Saturnalian license also permitted slaves to disrespect their masters without the threat of a punishment. Everyone knew, however, that the leveling of the social hierarchy was temporary and had limits; no social norms were ultimately threatened, because the holiday would end. Gambling and dice-playing, normally prohibited or at least frowned upon, were permitted for all, even slaves. Coins and nuts were the stakes.  The Sigillaria on 19 December was a day of gift-giving. Because gifts of value would mark social status contrary to the spirit of the season, these were often the pottery or wax figurines called sigillaria made specially for the day, candles, or “gag gifts.” Children received toys as gifts.

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Saturnalia (1909) by Ernesto Biondi, in the Buenos Aires Botanical Gardens ~ https://en.wikipedia.org/wiki/Saturnalia#/media/File:Escultura_Saturnalia_de_Ernesto_Biondi.jpg

These winter celebrations gradually converted from a pagan ritual to a Christian one as the religion spread throughout the Roman Empire during the 4th Century. The idea that the final day of Saturnalia, the 25th December also marked the day of Jesus’ birth was first recognised by Pope Julius I when Christian ideology began to take hold towards the early middle Ages. The Anglo-Saxon influence marked the winter solstice on December 21. Yuletide came to last for twelve days, thus we eventually have “The 12 Days of Christmas.”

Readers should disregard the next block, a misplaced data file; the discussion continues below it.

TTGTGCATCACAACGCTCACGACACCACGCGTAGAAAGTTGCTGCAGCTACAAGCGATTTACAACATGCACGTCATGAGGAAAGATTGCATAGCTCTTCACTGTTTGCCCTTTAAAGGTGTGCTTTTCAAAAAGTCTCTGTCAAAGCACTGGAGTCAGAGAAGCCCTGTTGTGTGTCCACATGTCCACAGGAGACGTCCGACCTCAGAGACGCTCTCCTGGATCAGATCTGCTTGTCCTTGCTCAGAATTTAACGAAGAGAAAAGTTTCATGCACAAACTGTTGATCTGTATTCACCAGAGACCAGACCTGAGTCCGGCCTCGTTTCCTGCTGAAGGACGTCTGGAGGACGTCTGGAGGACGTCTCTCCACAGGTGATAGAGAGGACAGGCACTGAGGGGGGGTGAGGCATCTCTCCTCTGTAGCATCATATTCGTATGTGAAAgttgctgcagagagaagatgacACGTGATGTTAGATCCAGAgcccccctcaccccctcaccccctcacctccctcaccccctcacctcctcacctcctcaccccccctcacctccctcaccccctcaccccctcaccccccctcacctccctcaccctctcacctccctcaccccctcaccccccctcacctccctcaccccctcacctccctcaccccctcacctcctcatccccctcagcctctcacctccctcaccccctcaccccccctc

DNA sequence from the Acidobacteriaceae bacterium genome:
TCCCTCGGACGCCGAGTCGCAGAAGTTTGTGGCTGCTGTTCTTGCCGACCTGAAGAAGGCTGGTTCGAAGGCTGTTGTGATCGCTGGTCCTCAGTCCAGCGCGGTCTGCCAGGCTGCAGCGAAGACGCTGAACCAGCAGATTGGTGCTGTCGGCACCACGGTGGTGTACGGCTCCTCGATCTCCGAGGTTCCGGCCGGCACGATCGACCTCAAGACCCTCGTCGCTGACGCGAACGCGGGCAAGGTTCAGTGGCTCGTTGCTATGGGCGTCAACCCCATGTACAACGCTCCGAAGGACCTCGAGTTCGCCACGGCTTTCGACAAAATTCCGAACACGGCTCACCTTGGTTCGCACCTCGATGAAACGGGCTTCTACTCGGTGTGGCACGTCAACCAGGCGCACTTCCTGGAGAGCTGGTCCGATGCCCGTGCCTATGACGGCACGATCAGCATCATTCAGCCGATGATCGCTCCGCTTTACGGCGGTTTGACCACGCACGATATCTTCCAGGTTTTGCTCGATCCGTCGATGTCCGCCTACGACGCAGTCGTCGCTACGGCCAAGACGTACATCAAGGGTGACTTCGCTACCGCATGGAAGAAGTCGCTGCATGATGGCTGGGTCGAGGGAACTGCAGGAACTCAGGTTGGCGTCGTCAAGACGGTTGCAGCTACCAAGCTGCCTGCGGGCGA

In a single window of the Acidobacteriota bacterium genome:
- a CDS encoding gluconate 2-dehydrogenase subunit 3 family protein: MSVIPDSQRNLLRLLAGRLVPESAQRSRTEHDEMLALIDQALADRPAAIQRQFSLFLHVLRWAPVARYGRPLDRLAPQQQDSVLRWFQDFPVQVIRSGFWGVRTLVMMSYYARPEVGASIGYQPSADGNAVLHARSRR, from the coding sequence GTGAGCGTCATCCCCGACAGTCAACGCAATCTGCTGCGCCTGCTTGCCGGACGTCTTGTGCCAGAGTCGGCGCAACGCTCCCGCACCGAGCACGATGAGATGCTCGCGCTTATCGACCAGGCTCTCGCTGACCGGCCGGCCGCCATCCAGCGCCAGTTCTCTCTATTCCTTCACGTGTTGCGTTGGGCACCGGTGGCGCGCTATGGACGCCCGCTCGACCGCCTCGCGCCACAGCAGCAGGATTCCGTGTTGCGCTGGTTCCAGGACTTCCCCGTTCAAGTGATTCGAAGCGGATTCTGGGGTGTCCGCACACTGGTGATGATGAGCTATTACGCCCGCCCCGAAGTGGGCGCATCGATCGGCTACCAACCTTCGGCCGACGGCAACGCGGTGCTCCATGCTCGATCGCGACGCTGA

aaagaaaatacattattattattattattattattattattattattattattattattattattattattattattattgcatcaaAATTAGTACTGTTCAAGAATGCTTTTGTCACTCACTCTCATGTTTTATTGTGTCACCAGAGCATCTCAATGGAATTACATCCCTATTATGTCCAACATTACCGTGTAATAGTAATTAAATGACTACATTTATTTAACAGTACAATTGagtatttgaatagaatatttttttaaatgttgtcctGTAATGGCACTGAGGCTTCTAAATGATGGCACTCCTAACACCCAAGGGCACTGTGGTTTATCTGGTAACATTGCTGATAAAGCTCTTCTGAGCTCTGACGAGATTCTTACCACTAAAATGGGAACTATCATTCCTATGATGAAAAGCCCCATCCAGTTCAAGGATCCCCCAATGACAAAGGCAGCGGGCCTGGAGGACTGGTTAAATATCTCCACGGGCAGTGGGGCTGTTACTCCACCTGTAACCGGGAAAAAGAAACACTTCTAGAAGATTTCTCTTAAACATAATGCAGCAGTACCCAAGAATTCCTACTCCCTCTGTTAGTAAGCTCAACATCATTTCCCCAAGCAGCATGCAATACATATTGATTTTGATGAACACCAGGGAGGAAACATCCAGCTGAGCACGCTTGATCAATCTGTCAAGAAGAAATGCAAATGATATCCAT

This establishment of a celebration in the third week of December swung heavily back toward religious purposes after the Norman invasion. The word “Christes Maesse” (Festival of Christ) was first used as a description for the festival around 1038. William the Conqueror declared himself King of England on Christmas Day 1066, which in his eyes was a further reason to celebrate.